Apsley House, is one of the grandest Georgian buildings in the metropolis and is a stunning family attraction. Situated to the south-east of Hyde Park Corner, Robert Adam’s brick Apsley House was constructed between 1771 and 1778 as the seat of the Baron Apsley, Earl of Bathurst.

Also referred to as No. 1, London, because it was the first house after the tollgate boundary at Knightsbridge, Apsley House was the home of the Wellesleys from 1807, first Richard, then, a decade later, his young brother, Arthur, the first Duke of Wellington. It was gifted to the nation in 1947 by the family, who maintain private rooms, meaning that Apsley House is the sole English Heritage property in which the owner’s family still lives  – not something you’ll find at just any old family attraction!

The life and times of  Wellington at Apsley House are outlined in fine exhibits at the family attraction, including the building of the house  two stages, with stone cladding and the addition of Benjamin and Philip Wyatt’s Corinthian portico in 1828, along with two west wing bays and the 90-foot Waterloo Gallery, fashioned after Versailles’ Hall Of Mirrors. Restored during 1992-95, ticket holders to Apsley House can view 10 sumptuous rooms, not least the Inner Hall and leather-bound albums of Wellington images hosued there. Additionally, there’s the Iron Duke’s stunning collection of paintings, silver plate, porcelain, sculpture, ceramics, furniture, plus orders, medals and memorabilia, making it London’s last outstanding on-site town-house collection.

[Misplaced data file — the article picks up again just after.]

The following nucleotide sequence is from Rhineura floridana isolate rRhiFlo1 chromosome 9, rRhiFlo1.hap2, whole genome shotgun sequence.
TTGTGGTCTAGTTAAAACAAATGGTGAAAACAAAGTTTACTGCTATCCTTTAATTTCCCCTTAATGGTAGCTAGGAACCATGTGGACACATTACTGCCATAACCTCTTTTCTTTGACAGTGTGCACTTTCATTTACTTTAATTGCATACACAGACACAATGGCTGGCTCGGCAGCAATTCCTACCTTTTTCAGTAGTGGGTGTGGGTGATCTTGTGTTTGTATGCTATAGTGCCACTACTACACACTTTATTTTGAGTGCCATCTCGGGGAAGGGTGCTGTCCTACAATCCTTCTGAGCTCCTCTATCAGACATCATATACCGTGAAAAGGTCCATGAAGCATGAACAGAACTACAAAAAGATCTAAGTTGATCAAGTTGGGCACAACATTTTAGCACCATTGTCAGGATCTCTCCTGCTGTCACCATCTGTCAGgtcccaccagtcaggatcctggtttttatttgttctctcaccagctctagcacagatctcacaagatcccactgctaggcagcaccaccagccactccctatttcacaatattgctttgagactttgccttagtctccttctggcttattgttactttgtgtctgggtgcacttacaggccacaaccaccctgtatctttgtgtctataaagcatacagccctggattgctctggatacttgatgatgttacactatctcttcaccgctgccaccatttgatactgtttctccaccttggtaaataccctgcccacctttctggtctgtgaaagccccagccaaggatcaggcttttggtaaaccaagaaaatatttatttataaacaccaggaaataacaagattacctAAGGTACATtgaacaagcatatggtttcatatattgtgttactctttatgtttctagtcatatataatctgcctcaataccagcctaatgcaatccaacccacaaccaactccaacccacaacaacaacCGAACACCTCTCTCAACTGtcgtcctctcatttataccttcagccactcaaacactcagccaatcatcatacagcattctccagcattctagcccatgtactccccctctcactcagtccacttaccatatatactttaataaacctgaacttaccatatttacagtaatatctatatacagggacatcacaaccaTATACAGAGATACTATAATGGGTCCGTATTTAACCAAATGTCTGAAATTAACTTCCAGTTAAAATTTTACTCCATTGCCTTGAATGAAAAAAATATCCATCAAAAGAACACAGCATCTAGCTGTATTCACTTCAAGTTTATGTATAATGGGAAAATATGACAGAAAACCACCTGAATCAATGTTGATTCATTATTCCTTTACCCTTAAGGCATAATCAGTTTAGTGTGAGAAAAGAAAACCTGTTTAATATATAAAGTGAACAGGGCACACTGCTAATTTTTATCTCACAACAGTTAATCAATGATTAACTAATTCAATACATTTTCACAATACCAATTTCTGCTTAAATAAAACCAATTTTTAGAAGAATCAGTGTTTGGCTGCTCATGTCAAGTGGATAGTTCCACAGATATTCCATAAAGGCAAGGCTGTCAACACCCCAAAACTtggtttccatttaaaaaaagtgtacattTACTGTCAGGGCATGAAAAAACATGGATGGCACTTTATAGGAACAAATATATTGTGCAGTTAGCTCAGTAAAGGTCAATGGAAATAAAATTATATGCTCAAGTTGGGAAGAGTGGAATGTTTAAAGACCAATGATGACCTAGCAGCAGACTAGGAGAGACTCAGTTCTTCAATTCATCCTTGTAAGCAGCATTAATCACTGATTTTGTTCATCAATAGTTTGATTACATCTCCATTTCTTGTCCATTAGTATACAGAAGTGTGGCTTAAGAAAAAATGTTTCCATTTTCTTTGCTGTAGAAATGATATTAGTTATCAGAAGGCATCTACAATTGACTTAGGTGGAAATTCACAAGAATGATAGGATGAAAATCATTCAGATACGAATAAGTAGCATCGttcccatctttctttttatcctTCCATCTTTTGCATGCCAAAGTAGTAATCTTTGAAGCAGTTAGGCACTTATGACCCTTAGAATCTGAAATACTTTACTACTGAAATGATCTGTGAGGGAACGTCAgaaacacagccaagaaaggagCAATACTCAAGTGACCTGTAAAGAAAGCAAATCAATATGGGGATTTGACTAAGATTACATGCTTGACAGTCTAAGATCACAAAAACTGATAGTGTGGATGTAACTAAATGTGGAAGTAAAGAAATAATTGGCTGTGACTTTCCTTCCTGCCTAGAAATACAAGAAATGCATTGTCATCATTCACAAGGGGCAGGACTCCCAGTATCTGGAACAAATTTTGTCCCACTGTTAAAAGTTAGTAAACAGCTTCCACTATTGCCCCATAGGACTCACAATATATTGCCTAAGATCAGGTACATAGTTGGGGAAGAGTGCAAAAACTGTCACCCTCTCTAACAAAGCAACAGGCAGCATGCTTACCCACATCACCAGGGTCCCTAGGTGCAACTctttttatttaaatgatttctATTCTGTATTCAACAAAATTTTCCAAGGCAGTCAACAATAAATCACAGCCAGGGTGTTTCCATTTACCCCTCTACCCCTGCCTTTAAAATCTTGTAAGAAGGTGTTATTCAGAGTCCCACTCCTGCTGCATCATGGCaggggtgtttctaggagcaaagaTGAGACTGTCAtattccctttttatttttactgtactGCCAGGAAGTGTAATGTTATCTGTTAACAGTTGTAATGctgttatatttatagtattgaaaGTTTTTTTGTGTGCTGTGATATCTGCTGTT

The family attraction contains paintings by Goya, Rubens, Van Dyck, Caravaggio, Correggio, Brueghel, Steen, de Hooch, Wilkie and Lawrence. These amazing works were given to the Duke following his military victories over Napoleon by grateful European royalty. In fact, Wellington received the Spanish Royal Collection after the 1813 Battle of Vitoria, including Velazquez’s Waterseller Of Seville, and a naked 11-foot high Napoleon by Canova stands guard over the main staircase at Apsley House.

Wellington oversaw the Regency-style refurbishment of Apsley House’s interior in and threw annual Waterloo Banquets to mark his victory in 1815, welcoming fellow officers from campaigning in the Peninsular War and Waterloo. The Plate and China Room contains Thomas Stothard’s Wellington Shield and candelabra from the Merchants and Bankers of the City of London, as well as great dinner and dessert services like the Sèvres Egyptian Service ordered by Napoleon for Empress Josephine, and the eight-metre-long silver Portuguese Service.

Wellington’s rise from Ireland in 1790 to victories in India, Spain, Portugal, France and Belgium is detailed in a historical display, along with his times as Tory Prime Minister from 1828 to 1830, when he became ‘Iron Duke’ after installing iron shutters over the windows of Apsley House after rioters shattered them in protest at his Reform Bill. He died at Apsley House in 1852 and its basement has an exhibit about his death, including his death mask.

Apsley House is just the ticket for a family day out that the weather can’t put a dampener on and is open most of the year (see details at the official website). School parties are welcomed for guided tours and a ‘Wellington Boot’ activity pack has sheets and puzzles. With limited disabled access, it’s a grand family day out that everyone can enjoy.

 

Address: Hyde Park Corner, 149 Piccadilly, London, W1J 7NT

Tel: 020 7499 5676

Opening Times: Monday – Friday : Closed  (5 November 2012 – 28 March 2013)

Saturday – Sunday: 10:00 – 16:00 (5 November 2012 – 28 March 2013)

Website: http://www.english-heritage.org.uk